Seeing Runners Come & Grow

“There is no joy without sorrow” – Hungarian Proverb

Our half marathon training sessions ended recently, with the running of our own race! The runners all did well, and the smiles on their faces told me that they were happy with themselves, and maybe a little surprised that it went so easily. But it was all the hard work and training that they did that made it possible. There was a lot of joy that day, and it dwarfed the joys, and the sorrows, of all the steps and obstacles that they overcame just to get to that day. There is no joy without sorrow, as the proverb states, and as a coach, I have the same highs and lows as my athletes, but maybe on a different level.

I have always tried to convey that I truly care about my athletes and want them to succeed, because I really do. I was helped on my journey by many that I can never repay, and helping others is one way to pay that kindness forward. But there is no greater feeling than to watch someone discover that they can do what they once considered impossible. I won’t be able to properly give justice to the journey in words, but I will do my best to paint a picture from begining to end so you can better understand h0w amazing it is to help others achieve their goals.

As always, we start with an “Open House” at Fleet Feet Des Moines, where we will be starting and ending the journey. Generally, the first to arrive are the runners that have done the group before. They are all smiles and have specific goals in mind. A different half, a faster time, etc. and we discuss them in detail and get caught up on events since the last group run. I always enjoy hearing what they have accomplished, and see how they have grown.

Then I notice the next group of runners entering the store: the first timers. They are nervous, excited, scared, and unsure . . . all at the same time. they are not sure who to talk to or what to ask, much less wondering if they should be there at all. It’s one of the reasons I wear my “coach” shirt to the event, so I am easily spotted. I try to take as much time with them as I can; answering questions, calming fears, and trying to  let them know that coming to this was the first and biggest step they will take . . . the rest is just running. I like them to know that this is their training time, not mine or the mentors that assist me, we are here for them. They worry about speed, about not running very far, and a host of other things. I try to let them know that they don’t need to worry about speed or distance or anything else, that they only need to focus on one workout at a time: the rest will come on it’s own. I can usually see the worry, but also a glimmer, that they think they can do it.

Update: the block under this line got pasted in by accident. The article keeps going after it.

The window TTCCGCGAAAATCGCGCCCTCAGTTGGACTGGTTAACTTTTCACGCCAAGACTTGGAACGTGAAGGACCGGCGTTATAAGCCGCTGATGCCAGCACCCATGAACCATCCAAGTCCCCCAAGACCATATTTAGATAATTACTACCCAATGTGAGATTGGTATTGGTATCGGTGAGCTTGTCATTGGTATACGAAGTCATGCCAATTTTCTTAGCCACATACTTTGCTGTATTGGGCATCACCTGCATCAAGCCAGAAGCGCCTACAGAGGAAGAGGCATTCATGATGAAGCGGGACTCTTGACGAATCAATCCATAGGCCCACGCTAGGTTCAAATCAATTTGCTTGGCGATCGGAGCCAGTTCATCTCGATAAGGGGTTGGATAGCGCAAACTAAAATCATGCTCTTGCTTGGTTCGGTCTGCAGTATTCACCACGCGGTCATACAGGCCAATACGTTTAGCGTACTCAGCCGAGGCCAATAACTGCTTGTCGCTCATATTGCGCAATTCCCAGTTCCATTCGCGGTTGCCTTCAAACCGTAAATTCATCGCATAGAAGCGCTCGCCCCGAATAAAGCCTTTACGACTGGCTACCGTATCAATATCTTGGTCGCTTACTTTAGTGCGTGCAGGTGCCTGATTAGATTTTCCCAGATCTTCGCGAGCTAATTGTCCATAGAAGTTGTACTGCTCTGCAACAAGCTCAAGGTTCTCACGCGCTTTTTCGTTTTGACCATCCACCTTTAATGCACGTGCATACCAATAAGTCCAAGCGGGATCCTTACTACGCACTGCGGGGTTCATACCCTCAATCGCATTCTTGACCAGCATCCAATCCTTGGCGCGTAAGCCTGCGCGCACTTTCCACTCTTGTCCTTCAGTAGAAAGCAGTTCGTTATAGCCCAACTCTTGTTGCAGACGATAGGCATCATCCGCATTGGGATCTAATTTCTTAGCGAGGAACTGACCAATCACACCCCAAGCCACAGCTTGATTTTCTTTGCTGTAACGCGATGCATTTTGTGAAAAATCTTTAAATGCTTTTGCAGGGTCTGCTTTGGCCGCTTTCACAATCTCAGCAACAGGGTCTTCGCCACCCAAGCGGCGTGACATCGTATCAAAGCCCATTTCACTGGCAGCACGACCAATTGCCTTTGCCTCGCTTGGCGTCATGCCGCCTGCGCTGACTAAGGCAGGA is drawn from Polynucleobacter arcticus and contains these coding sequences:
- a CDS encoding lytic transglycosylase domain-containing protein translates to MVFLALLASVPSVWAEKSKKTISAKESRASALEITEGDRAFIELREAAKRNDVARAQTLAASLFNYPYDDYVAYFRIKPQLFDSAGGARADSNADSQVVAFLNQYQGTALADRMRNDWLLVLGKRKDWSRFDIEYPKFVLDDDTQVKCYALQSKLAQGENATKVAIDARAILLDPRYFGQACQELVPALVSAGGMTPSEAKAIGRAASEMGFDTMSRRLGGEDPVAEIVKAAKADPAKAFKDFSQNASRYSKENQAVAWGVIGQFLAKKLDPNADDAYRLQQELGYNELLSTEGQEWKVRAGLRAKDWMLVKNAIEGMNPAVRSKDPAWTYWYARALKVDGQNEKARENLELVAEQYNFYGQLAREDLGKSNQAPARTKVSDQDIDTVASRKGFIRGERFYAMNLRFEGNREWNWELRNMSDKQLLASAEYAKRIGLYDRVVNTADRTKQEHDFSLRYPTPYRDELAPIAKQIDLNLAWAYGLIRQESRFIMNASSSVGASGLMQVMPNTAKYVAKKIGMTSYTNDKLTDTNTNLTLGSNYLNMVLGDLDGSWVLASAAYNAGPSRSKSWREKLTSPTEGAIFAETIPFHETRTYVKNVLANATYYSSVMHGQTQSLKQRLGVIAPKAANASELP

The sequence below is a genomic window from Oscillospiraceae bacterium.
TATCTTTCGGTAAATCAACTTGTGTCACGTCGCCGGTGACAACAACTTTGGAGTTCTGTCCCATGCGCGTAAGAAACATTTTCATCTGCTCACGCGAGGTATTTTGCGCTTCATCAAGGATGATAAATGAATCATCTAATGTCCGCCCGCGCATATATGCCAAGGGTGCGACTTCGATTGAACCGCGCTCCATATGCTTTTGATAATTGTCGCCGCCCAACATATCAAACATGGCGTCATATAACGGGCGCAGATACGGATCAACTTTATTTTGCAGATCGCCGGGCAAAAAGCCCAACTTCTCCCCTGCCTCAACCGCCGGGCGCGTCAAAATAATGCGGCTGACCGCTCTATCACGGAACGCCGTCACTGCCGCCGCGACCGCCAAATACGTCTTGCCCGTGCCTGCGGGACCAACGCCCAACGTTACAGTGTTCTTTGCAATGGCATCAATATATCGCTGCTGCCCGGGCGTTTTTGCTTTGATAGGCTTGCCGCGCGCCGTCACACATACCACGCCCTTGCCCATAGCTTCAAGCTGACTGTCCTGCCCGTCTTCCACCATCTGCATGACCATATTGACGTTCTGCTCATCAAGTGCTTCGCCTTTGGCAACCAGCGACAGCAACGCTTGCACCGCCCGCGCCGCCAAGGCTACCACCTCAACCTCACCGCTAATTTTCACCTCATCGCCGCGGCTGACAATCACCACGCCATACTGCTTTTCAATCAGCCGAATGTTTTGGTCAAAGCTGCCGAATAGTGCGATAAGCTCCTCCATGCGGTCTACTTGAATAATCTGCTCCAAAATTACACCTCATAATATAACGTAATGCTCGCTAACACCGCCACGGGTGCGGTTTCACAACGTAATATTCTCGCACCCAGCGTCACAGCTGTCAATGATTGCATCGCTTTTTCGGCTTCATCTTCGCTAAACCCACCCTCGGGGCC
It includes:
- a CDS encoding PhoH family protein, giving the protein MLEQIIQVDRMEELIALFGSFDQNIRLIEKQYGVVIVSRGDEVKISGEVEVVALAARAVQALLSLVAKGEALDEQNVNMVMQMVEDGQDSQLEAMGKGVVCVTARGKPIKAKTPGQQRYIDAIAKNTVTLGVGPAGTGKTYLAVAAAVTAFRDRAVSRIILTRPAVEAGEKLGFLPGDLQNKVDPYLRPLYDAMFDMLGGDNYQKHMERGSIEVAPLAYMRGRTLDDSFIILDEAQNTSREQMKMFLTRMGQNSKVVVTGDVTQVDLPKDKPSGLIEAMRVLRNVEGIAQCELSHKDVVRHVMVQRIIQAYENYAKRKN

The day after the Open House is our first workout, and we conduct a timed mile. We run at a converrsational pace, and I tell them their times as they cross the finish. This give the runners an idea of what their zone 2 runs should be like, and also a time to gauge improvement with. 

We conduct 3 of these timed miles, and while the first doesn’t bother me, the second one makes me a nervous wreck! It is run after a few weeks of training, and we look for improvements in time, cardio conditioning (if it feels easier than last time) or both. The reason it makes me so nervous is because this is the event where the runners will see how these workouts improve their running and fitness, even though they don’t notice it. It always makes me smile to see the shock on some of their faces when they hear their times. They go from amazement to disbelief, and I have to assure them that yes, you did this! You can do this!

So the weeks go on, and as the mileage ebbs and flows, the conversations we have trying to prepare them the  best way possible increase. When to replace shoes, nothing new on race day, nutrition, hydration, how to dress for weather, how to write a race plan, stretching, recovery, are just some of the topics covered . . . along with everyones favorite: chafing. But we cover as much as we can through emails and chats while running. 

Another thing I love to see and it happens with every group, is how they start to form a running family. When they first entered the store, they didn’t know a soul. Now they actively look for one another and cheer each other on, in an effort to help everyone improve. Seeing that is amazing, and one of the greater joys of coaching: watching a group bond together. 

As the group heads further along in the training, and the once considered long runs turn into the recovery week runs, we get to the 10 mile run. As the runners complete this I like to change the way I address them, from Runners to Distance Runners. This is because 10 miles is a long way, and it deserves recognition. But even as this milestone is achieved, fear and worry take over some of them. They fear they cannot run the entire 13.1, that they are not ready. I have to assure them that they are indeed ready, that they need to taper down to be ready to race, and that they did not need to run 13.1 miles before they race 13.1 miles to know they can do it. That’s what race day is for! I still see the uneasiness in their faces, but that they know I haven’t steered them wrong before, and they trust that I am telling them the truth.